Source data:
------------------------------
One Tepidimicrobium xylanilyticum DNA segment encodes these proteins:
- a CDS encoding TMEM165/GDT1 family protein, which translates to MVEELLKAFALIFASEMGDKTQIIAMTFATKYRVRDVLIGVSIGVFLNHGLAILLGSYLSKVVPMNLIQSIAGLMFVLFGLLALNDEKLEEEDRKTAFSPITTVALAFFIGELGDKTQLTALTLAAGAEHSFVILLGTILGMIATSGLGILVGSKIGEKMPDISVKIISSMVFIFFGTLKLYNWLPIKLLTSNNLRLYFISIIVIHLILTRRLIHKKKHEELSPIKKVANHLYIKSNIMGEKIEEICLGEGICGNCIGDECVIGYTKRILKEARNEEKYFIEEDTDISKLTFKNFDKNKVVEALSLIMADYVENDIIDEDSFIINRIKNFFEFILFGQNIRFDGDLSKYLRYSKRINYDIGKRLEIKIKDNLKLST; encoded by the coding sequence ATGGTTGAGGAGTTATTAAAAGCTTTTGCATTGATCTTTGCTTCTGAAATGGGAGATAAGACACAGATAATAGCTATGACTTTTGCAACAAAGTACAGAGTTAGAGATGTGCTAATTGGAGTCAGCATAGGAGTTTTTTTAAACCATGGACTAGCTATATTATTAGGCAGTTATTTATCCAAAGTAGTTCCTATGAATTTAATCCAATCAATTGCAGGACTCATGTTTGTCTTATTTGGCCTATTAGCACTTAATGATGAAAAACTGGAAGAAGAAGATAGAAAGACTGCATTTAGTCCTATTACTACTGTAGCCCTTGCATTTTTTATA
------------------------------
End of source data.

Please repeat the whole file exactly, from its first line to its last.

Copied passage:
One Tepidimicrobium xylanilyticum DNA segment encodes these proteins:
- a CDS encoding TMEM165/GDT1 family protein, which translates to MVEELLKAFALIFASEMGDKTQIIAMTFATKYRVRDVLIGVSIGVFLNHGLAILLGSYLSKVVPMNLIQSIAGLMFVLFGLLALNDEKLEEEDRKTAFSPITTVALAFFIGELGDKTQLTALTLAAGAEHSFVILLGTILGMIATSGLGILVGSKIGEKMPDISVKIISSMVFIFFGTLKLYNWLPIKLLTSNNLRLYFISIIVIHLILTRRLIHKKKHEELSPIKKVANHLYIKSNIMGEKIEEICLGEGICGNCIGDECVIGYTKRILKEARNEEKYFIEEDTDISKLTFKNFDKNKVVEALSLIMADYVENDIIDEDSFIINRIKNFFEFILFGQNIRFDGDLSKYLRYSKRINYDIGKRLEIKIKDNLKLST; encoded by the coding sequence ATGGTTGAGGAGTTATTAAAAGCTTTTGCATTGATCTTTGCTTCTGAAATGGGAGATAAGACACAGATAATAGCTATGACTTTTGCAACAAAGTACAGAGTTAGAGATGTGCTAATTGGAGTCAGCATAGGAGTTTTTTTAAACCATGGACTAGCTATATTATTAGGCAGTTATTTATCCAAAGTAGTTCCTATGAATTTAATCCAATCAATTGCAGGACTCATGTTTGTCTTATTTGGCCTATTAGCACTTAATGATGAAAAACTGGAAGAAGAAGATAGAAAGACTGCATTTAGTCCTATTACTACTGTAGCCCTTGCATTTTTTATA